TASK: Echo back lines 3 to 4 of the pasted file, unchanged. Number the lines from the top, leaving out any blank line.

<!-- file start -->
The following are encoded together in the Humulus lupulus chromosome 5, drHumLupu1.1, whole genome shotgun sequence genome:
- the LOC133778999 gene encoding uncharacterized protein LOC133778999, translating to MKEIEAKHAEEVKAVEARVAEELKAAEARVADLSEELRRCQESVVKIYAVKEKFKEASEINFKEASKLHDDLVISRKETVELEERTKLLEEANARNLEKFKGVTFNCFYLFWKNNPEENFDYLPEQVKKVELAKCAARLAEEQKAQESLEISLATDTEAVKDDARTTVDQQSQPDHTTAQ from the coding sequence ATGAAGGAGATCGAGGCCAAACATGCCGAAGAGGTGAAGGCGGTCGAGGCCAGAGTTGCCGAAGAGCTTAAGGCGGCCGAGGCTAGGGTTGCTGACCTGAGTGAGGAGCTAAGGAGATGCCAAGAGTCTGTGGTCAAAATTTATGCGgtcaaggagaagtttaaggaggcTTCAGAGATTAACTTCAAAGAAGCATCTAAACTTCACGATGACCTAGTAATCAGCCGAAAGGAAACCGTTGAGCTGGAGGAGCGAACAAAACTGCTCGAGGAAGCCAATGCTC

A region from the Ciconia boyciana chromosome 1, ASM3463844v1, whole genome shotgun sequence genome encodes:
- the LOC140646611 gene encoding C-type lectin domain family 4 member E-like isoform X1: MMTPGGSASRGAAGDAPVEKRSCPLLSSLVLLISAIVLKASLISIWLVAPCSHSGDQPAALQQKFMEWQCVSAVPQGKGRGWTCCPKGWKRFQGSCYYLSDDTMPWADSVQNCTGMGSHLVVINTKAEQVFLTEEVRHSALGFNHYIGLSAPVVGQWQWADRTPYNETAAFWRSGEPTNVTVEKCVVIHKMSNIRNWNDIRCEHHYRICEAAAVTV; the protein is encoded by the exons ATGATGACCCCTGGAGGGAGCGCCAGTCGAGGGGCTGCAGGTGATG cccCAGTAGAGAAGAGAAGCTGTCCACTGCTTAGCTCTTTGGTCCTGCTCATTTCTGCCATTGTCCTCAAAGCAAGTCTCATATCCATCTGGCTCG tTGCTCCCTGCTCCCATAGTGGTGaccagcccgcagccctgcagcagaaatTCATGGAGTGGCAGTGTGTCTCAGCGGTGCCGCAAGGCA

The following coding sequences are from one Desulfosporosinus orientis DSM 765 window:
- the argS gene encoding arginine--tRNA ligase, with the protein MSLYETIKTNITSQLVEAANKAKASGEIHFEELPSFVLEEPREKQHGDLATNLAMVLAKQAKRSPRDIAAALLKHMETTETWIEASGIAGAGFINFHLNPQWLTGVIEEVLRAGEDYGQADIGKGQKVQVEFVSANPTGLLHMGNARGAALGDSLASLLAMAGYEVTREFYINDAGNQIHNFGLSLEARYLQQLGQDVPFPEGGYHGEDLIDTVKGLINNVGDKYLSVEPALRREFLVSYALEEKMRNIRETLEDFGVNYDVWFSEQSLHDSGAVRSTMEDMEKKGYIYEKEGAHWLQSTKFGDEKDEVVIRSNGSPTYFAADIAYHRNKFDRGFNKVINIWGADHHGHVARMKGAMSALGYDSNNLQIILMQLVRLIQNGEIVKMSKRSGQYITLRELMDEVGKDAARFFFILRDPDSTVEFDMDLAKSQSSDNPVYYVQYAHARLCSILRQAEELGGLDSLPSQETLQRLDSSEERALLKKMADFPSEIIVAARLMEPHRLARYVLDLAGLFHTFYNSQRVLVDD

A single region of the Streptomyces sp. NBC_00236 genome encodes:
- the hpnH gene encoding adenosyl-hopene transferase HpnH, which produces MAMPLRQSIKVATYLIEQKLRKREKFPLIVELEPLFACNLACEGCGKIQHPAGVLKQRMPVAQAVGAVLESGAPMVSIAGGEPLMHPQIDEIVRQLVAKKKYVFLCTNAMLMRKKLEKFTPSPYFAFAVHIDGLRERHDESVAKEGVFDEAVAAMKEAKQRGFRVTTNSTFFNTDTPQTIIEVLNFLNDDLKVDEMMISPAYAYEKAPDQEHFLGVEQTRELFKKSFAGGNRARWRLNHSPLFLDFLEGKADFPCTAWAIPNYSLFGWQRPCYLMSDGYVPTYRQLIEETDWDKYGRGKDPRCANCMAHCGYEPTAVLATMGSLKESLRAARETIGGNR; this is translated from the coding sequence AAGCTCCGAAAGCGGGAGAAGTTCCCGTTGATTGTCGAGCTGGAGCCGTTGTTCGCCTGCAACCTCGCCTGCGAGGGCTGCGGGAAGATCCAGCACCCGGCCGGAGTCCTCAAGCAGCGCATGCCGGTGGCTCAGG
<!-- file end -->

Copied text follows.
A region from the Ciconia boyciana chromosome 1, ASM3463844v1, whole genome shotgun sequence genome encodes:
- the LOC140646611 gene encoding C-type lectin domain family 4 member E-like isoform X1: MMTPGGSASRGAAGDAPVEKRSCPLLSSLVLLISAIVLKASLISIWLVAPCSHSGDQPAALQQKFMEWQCVSAVPQGKGRGWTCCPKGWKRFQGSCYYLSDDTMPWADSVQNCTGMGSHLVVINTKAEQVFLTEEVRHSALGFNHYIGLSAPVVGQWQWADRTPYNETAAFWRSGEPTNVTVEKCVVIHKMSNIRNWNDIRCEHHYRICEAAAVTV; the protein is encoded by the exons ATGATGACCCCTGGAGGGAGCGCCAGTCGAGGGGCTGCAGGTGATG cccCAGTAGAGAAGAGAAGCTGTCCACTGCTTAGCTCTTTGGTCCTGCTCATTTCTGCCATTGTCCTCAAAGCAAGTCTCATATCCATCTGGCTCG tTGCTCCCTGCTCCCATAGTGGTGaccagcccgcagccctgcagcagaaatTCATGGAGTGGCAGTGTGTCTCAGCGGTGCCGCAAGGCA